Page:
"We don't give money to people, nor do we do work for people,'' Harrick said. "I've been in this business 40 years and I don't do things like that.''
Added Harrick: "None of (Cole's) allegations have any merit.''
Due to the allegations, Harrick's son, assistant coach Jim Harrick Jr., has been suspended with pay pending the investigation of the charges.
In a interview with ESPN broadcast Thursday, Cole charged that Harrick Jr. paid for $300 in phone bills and $1,200 in hotel expenses for Cole. Cole also claims he received credit for a physical education class taught by Harrick Jr. Cole says he never attended the class. Cole also says Harrick Jr. arranged for Cole to receive credit for correspondence courses at a junior college.
Cole admits he came out with the charges because he feels the Harricks abandoned him when he faced sexual assault charges in Athens last year. Even when the charges were dropped, Cole was not re-instated to the team, due to his pattern of conduct problems. Cole has been accused of sexual assault by two other women and also was arrested for trespassing in December when he refused to leave the weight room of the Ramsey Student Center on campus.
Meanwhile, the Athens Banner-Herald reported Saturday that Cole previously threatened to go public with allegations against the Harricks, apparently in an attempt to preserve his active status on the basketball team.
The newspaper quoted a Sept. 12, 2002 letter from Athens attorney Ed Tolley, who often represents the Georgia athletic association and is heading the university's investigation of Cole's allegations, to attorney Steve Sadow, who represented Cole when Cole was charged with aggravated assault with the intent to rape a University of Georgia female student.
In the letter, Tolley wrote "In several of his conversations, Mr. Cole threatened to 'get' Coach Harrick and his staff''' and added that Cole "offered to withhold information adverse to Coach Harrick and his staff if the university and the (athletic) association agree to (Cole's) demands. This suggestion is improper.''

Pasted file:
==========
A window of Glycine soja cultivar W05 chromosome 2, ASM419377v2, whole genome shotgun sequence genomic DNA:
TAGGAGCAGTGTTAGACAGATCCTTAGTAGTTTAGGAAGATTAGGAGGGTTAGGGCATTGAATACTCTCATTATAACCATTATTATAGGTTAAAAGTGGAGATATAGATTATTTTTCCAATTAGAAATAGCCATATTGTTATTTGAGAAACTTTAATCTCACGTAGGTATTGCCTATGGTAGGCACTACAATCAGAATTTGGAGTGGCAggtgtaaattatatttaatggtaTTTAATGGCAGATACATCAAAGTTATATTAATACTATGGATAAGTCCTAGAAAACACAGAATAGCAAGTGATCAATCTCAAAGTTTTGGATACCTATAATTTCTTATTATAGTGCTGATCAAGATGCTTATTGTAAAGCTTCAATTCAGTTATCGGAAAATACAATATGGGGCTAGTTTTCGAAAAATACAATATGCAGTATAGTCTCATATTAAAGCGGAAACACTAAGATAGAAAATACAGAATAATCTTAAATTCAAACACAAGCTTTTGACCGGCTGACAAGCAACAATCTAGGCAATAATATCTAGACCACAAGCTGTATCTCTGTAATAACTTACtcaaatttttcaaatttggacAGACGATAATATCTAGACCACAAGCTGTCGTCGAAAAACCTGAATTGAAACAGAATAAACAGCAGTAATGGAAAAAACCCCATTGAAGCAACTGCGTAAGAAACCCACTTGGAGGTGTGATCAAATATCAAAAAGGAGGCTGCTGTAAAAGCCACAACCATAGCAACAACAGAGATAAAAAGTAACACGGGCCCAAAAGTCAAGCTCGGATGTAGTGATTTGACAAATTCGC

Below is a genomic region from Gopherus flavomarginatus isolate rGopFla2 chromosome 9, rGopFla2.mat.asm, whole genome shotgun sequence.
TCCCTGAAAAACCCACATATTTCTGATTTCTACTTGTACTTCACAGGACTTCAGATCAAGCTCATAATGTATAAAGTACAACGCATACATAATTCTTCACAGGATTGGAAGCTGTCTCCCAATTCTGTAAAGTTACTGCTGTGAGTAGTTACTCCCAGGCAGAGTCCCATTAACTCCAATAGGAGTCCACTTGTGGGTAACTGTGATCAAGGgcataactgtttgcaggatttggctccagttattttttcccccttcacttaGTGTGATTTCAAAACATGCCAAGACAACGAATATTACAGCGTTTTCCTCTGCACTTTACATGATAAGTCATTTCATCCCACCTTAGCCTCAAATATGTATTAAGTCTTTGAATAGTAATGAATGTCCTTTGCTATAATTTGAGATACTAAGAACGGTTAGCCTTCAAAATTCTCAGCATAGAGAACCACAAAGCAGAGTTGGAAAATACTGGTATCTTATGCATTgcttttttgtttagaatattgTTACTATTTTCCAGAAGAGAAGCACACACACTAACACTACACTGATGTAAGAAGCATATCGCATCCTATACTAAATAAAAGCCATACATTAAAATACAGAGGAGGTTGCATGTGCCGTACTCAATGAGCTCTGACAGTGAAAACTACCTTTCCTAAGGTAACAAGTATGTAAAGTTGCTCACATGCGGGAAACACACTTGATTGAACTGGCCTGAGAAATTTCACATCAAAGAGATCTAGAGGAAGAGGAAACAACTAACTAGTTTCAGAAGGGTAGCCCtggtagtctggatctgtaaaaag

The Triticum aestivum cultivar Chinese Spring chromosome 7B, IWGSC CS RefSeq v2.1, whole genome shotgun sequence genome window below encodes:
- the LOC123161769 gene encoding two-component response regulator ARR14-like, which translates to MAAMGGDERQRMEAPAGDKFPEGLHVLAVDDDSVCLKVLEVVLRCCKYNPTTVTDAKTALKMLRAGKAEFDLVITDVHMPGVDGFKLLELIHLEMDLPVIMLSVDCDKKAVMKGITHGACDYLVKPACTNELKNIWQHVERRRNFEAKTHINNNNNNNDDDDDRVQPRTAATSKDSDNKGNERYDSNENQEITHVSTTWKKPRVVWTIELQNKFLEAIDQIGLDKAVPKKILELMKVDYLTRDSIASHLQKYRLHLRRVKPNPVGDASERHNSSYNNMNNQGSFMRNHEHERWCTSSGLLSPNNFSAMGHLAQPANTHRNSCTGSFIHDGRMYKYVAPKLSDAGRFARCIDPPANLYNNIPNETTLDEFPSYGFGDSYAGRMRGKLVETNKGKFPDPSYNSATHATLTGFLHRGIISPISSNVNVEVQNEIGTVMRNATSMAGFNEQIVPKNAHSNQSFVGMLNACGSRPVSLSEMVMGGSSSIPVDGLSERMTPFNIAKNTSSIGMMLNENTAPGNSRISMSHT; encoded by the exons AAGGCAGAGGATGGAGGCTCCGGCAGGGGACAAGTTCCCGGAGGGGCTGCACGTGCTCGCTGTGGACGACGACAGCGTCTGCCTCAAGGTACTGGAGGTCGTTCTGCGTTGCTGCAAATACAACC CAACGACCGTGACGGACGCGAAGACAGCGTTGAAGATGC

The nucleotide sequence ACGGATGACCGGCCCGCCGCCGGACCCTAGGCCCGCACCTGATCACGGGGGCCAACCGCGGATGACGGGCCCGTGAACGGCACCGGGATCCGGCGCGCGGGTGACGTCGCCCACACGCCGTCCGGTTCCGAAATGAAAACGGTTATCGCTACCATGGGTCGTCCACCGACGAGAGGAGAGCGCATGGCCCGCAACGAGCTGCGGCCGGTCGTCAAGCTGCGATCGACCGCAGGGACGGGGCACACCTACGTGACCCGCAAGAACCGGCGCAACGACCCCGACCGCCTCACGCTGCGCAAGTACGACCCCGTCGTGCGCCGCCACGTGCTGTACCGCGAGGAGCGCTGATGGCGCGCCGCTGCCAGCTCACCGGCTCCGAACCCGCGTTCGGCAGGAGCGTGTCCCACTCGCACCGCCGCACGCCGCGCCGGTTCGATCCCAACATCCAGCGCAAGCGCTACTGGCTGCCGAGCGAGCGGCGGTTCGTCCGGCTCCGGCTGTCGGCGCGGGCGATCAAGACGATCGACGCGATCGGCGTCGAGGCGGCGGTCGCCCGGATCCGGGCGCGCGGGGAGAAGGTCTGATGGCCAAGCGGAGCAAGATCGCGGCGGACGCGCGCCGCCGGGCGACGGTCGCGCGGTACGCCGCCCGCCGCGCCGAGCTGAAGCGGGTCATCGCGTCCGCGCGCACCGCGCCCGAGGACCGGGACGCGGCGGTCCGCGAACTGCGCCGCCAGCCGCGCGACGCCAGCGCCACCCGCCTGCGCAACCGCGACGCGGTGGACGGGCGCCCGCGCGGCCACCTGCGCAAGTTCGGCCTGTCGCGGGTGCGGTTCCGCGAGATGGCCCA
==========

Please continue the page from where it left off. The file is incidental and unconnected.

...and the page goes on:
Despite Cole's alleged history of attempts to blackmail the Harricks, University of Georgia president Michael Adams and athletics director Vince Dooley say the charges will be thoroughly examined.
Dooley said Georgia's investigation, headed by Tolley and university legal affairs executive director Steve Shewmaker, will be conducted with the assistance and cooperation of the NCAA and the Southeastern Conference.
"Despite the many issues that we have had with Tony Cole in the past, we still feel this is the prudent course of action,'' Dooley said. "It would certainly be our intent to get this matter resolved as quickly as possible, and it is our hope that the resolution is a positive one.''
Adams said he met with SEC commissioner Mike Slive and also consulted NCAA enforcement director David Price "and asked for the assistance from his office in this investigation.''
Said Adams: "The allegations concerning the basketball program are serious. We will take definitive and appropriate actions based upon the findings of this investigation. "The University will attempt to complete the investigation as expeditiously as possible, but will do so in a thorough and complete way.''
The charges and resulting investigation threaten to cast a shadow on the rest of what otherwise has been a positive season for Harrick and Georgia. Ranked No. 21 in the nation, Georgia is on the verge of receiving its third straight NCAA tournament berth for the first time in the program's history.
"This has been extremely difficult on my family, my wife (Sally) and I and our son,'' Harrick said Saturday. Harrick indicated he expects to hear fan reaction to the charges as early as tomorrow, when Georgia plays host to No. 2 Kentucky.
"I didn't get into this business to be heckled from the stands,'' Harrick said. "We don't put winning before anything. I'm very confident we'll have a positive resolution to this.''
Harrick said he hopes the charges can be quickly resolved.
"They've told me they'll move as quickly as possible,'' Harrick said. "All they've got to do is ask the questions. Ask the P.E. department who monitored (Cole's) class. That's not really hard. They'll tell you.''
Meanwhile, Cole was back in the public eye Saturday, this time on The Sporting News radio network. Cole said Saturday he had taken money to play basketball, even before his career at Georgia. He did not say who paid him the money or how much he was paid.
"I was well taken care of from the beginning,'' said Cole, who has returned to his Baton Rouge, La., hometown. "I wore nice clothes. I still do wear nice clothes. I have money in the bank. I can feed myself when I want to. I don't have to eat sugar sandwiches anymore.''
Cole added he was "trying to put a loan down so I can buy a house.''
Cole also said the Harricks "didn't back me up'' when he faced the sexual assault charge.
"When the pressure turned on for them to help me, there was no one there,'' he said. "They were the ones that brought me here to Georgia, and that's all I knew was my two coaches.''